The thermal tolerance limit of each species was determined by raising the water temperature in an experimental chamber by 1.8 F (1 C) every 15 minutes, then examining the number of survivors at each temperature interval.
``The rate of 1 C per 15 minutes reflects the temperature increase that porcelain crabs experience during extremely hot low tide periods,`` Somero explains.
The results, recently published in Physiological and Biochemical Zoology, showed that porcelain crab species living at the surface appear more vulnerable to global warming than those that are always submerged in subtidal habitats.
For example, intertidal species from tropical waters off Mexico and Panama succumbed when the thermometer reached 107 F (41 C) - only about 1.8 F (1 C) higher than the maximum temperature they currently experience in the wild.
Similar results were found among intertidal crabs from cooler waters off California and Chile. These animals could tolerate temperatures between 90 to 95 F (32 to 35 C) - only slightly higher than their maximum habitat temperature of 88 F (31 C).
One intertidal crab species included in the study, Petrolisthes cinctipes, was a common inhabitant of Monterey Bay 60 years ago, according to the ocean survey conducted at Hopkins in the 1930s.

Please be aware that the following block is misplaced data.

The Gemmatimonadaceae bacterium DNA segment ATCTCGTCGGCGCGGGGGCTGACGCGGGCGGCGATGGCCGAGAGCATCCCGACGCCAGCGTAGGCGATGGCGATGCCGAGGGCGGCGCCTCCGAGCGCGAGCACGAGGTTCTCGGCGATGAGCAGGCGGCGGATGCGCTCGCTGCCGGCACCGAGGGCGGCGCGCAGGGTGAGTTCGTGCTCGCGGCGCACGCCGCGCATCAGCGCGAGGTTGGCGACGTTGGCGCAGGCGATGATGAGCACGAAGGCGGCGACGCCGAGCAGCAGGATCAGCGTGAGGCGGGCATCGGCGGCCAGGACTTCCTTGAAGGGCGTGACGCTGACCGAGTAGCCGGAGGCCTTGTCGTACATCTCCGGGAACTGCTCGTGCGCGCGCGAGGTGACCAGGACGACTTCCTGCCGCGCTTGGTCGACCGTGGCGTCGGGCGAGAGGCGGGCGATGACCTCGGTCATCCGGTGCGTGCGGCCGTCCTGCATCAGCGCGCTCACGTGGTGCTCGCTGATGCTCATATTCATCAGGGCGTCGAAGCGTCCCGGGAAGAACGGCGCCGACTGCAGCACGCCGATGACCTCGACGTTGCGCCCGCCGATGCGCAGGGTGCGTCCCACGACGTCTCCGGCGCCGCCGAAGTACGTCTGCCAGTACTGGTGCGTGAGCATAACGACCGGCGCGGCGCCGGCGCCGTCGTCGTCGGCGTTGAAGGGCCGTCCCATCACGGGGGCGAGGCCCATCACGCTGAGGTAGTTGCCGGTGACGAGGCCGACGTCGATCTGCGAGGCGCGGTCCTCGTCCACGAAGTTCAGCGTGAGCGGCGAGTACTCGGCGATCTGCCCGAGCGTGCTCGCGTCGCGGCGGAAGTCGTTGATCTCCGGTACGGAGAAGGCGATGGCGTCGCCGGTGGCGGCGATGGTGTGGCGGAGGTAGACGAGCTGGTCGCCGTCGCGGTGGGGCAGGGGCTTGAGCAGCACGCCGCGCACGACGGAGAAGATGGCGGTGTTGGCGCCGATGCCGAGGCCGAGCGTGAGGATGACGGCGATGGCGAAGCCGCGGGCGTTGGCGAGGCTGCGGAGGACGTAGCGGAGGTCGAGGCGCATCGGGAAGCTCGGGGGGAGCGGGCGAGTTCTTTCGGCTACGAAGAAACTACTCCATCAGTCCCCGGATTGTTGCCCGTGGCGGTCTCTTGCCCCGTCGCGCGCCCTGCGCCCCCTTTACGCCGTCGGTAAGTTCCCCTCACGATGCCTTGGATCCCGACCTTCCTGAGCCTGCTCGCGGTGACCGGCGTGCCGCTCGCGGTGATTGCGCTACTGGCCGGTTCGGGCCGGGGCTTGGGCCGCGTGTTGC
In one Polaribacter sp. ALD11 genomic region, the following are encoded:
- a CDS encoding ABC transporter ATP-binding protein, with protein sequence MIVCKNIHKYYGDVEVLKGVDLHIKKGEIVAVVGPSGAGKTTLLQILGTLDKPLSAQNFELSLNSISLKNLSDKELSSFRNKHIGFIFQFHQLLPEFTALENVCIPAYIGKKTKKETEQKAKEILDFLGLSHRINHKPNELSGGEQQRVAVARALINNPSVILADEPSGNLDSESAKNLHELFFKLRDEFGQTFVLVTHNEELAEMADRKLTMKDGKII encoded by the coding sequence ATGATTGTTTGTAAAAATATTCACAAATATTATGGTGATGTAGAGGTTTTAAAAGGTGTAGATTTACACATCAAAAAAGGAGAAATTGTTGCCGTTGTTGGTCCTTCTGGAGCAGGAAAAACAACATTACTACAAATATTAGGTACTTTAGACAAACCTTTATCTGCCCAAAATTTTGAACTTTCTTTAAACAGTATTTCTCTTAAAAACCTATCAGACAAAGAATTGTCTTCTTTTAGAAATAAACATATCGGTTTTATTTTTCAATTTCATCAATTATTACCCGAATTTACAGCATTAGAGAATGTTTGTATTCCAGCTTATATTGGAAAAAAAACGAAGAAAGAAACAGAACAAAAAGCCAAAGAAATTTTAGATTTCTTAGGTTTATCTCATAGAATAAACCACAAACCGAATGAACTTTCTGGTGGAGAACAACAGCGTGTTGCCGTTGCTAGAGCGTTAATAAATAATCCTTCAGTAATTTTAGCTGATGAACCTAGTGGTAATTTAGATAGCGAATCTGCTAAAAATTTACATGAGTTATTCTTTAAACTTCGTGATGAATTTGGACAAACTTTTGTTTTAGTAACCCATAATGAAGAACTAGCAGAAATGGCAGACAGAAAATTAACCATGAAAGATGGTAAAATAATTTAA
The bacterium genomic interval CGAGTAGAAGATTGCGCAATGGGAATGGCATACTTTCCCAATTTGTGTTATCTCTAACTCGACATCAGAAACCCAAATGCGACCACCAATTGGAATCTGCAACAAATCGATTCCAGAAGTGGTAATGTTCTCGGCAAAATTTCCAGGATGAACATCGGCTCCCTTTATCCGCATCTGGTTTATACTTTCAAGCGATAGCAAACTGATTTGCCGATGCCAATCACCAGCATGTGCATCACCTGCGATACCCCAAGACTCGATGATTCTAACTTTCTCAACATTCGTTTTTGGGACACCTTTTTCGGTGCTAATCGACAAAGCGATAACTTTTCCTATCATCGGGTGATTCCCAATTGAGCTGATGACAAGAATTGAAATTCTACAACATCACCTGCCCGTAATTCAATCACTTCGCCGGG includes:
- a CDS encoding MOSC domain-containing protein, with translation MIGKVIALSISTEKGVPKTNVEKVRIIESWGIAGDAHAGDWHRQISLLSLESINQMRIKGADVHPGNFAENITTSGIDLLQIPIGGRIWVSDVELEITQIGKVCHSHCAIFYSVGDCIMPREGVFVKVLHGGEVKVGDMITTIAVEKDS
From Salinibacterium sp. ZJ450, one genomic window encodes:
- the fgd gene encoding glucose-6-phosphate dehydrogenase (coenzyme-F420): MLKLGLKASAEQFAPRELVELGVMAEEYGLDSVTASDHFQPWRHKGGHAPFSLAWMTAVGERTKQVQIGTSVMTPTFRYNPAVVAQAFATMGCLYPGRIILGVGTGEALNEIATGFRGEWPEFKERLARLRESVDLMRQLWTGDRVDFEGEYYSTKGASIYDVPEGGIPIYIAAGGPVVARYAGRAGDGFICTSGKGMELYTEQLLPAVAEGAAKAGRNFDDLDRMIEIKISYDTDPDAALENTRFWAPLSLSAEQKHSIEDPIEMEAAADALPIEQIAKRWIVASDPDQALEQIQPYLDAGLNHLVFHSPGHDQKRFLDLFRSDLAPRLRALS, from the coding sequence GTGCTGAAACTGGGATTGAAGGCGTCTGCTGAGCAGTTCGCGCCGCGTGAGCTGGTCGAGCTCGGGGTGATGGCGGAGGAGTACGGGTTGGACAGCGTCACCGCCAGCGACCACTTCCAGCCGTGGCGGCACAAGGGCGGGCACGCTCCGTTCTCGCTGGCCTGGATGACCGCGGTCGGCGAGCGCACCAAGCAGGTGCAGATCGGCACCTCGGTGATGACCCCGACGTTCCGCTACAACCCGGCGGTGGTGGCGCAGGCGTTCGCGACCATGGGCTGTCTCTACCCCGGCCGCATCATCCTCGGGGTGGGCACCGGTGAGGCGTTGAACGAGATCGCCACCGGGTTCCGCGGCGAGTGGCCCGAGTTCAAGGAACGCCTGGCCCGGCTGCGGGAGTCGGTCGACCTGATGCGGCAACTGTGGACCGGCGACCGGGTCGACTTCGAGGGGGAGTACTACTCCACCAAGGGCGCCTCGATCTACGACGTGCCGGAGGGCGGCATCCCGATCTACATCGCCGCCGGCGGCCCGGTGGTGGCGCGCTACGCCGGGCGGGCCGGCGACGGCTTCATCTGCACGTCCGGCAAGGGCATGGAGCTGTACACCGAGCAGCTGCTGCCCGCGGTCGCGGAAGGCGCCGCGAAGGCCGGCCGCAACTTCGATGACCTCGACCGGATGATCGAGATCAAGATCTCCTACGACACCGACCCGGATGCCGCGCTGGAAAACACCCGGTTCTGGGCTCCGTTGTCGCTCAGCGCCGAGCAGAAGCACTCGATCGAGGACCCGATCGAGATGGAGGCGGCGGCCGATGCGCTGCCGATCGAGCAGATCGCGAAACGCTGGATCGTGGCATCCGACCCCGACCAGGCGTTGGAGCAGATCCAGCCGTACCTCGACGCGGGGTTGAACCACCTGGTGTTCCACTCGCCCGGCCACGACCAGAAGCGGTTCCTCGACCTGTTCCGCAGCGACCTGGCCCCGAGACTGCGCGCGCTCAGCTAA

``But P. cinctipes showed a significant decline in the 1993 re-survey, a finding that is consistent with our physiological data,`` observes Somero.
Overall, he says, species from intertidal locations around the Pacific already are living at the edge of their thermal limits and might not be able to survive even slight temperature increases.
In contrast, subtidal species from all habitats turned out to have thermal tolerance limits that, while lower than intertidal species, were much higher than the maximum water temperatures they encounter in nature.
Lessons from snails